Coronavirus: Protect Your Factory Workers

Coronavirus: 7 Steps You Can Take Right Now to Protect Your Factory Workers—and Your Bottom Line

As every manufacturer knows too well, the Coronavirus pandemic is posing a very real threat to the industry. While the CDC advises that U.S. workers should stay home whenever possible, there is no “work from home” option for factory workers.  

According to a recent survey by National Association of Manufacturers, more than 53% of its members expect to make operational changes as a result of the crisis, and nearly 80% are bracing for a negative financial impact. 

One universal concern: that work stoppages will result in widespread supply chain disruptions. More than one-third of NAM respondents report that they’re already having trouble securing supplies. This may have a particularly damaging impact in sectors where consumer demand is already escalating.

Right now, proactive manufacturers are seeking ways to maintain or even increase production, while protecting their employees’ health and keeping watch on the bottom line. Some manufacturers have already instituted operational changes, as reported by the Wall Street Journal.  

So, how can you balance these sometimes-competing objectives during these unprecedented times? Darwin was right: survival lies in your ability to adapt to rapidly-changing conditions. Now is the time to be flexible, adaptable, and creative. And to be open to new solutions that might have seemed absurd or impossible just a few weeks ago—such as these.  

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7 Ways to Combat Coronavirus’s Impact on Your Operation 

In the last few weeks, we’ve all become acquainted with the health necessity of “social distancing”—i.e., avoiding group gatherings and maintaining a distance of at least six feet between individuals. Experts tell us it’s critical to preventing the spread of Coronavirus, although it may be highly challenging in some factory environments.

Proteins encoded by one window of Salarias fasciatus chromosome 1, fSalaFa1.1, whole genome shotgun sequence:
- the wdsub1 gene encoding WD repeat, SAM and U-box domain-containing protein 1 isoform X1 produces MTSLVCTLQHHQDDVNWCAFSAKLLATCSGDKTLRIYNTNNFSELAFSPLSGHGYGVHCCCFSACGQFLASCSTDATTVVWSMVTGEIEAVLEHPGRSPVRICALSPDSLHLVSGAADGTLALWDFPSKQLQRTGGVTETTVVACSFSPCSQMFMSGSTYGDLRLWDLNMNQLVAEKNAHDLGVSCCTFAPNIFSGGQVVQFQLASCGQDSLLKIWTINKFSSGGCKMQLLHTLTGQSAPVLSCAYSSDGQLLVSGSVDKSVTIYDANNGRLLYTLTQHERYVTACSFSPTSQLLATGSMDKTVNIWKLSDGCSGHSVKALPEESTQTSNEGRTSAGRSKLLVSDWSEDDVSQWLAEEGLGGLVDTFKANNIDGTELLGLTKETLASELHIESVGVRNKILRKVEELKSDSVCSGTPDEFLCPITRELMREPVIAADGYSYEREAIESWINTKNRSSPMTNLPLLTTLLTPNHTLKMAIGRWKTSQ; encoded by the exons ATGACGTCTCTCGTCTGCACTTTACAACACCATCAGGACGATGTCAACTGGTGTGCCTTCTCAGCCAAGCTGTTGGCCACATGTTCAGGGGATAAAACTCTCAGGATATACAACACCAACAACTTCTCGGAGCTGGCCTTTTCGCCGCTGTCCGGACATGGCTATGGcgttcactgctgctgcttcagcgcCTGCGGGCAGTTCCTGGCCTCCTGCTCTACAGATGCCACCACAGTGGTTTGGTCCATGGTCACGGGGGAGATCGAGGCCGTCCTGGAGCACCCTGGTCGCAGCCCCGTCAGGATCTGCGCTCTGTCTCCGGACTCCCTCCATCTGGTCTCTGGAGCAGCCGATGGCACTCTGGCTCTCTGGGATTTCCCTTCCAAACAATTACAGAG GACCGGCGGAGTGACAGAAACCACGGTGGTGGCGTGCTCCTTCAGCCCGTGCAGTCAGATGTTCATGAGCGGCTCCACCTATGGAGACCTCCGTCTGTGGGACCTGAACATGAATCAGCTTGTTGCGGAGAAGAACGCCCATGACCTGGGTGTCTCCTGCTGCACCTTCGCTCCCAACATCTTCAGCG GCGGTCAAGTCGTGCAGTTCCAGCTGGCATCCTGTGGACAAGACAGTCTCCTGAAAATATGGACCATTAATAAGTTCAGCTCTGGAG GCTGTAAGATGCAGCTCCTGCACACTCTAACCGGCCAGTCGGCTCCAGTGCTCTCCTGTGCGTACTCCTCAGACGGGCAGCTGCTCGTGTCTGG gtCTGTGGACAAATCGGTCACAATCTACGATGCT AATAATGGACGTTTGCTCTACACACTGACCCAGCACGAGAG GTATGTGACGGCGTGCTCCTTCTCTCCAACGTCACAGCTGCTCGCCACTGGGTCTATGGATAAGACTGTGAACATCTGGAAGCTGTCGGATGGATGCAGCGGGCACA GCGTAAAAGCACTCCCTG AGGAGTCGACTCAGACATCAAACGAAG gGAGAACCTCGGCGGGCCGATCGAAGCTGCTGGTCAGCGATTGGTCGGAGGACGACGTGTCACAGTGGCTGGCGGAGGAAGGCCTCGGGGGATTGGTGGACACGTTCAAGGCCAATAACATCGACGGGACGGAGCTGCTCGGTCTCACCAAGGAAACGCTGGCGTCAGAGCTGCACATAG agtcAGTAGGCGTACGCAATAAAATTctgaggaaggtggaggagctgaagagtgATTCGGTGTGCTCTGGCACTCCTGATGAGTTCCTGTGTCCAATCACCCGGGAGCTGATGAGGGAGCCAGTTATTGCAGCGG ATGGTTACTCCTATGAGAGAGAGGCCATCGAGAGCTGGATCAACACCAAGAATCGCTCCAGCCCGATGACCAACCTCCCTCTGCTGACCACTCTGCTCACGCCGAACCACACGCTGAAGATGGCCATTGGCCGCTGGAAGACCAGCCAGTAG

On the other hand, you may find you really can increase the physical distance between workers, by implementing some of these straightforward strategies:  

  1. Staggering shifts: By creating a 30-minute gap between shifts that previously overlapped, you can reduce the number of workers congregating around doors and time clocks at the start and end of shift.  
  2. Creating physical barriers: By closing existing doors between various areas of the plant or erecting new barriers, you can limit the number of workers in any given space.
  3. Restricting use of common areas: You can also assign workers in given areas to use only designated coffee machines, vending machines, bathrooms, etc., which limits the number of users and makes them easy to identify, if necessary.      
  4. Retooling production lines and equipment spacing: It’s not always possible, but it’s worth exploring ways to create more space between workstations, so workers are no longer shoulder-to-shoulder. 

    In addition, there are steps you can take to preserve ongoing business activities, including: 

  5. Expanding video conferencing capabilities: While there’s nothing like in-person sales calls and client meetings, they’re just not happening now—and video conferencing is the next best thing. Conference calls are a solid alternative, but video conferencing will literally keep your sales and service teams faces in front of customers and prospects. 
  6. Offering flexible scheduling to workers who need it:  If you’re losing workers due to school and daycare closings or reductions in public transportation, allowing flexible scheduling will only help keep your production on target, but boost your workers’ morale and loyalty.  
  7. Appealing a potential business shutdown, if warranted: Some cities have already issued shelter-in-place orders; others are considering them. Each has its definition of “essential” businesses (i.e., those that can stay open) and “non-essential” businesses (i.e., those that can’t). Even if you don’t directly manufacture an essential consumer product like food, if you make a product that’s used by essential service providers—such as healthcare organizations and first responders—you may be able to secure an exemption.   

How Amper Is Helping Manufacturers During this Crisis

At Amper, our goal is to democratize data for all manufacturing companies, big and small. We make it easy for manufacturers and their people to access and understand their own production data, so they use it to make better-informed business decisions.  

It’s never been more essential for manufacturers to run lean, efficient operations—and to let go of systems and practices that no longer serve them well. 

Ask us how we can help you leverage your operational data, intelligently and affordably, to protect your business, workforce, and bottom line during these challenging, rapidly-changing times.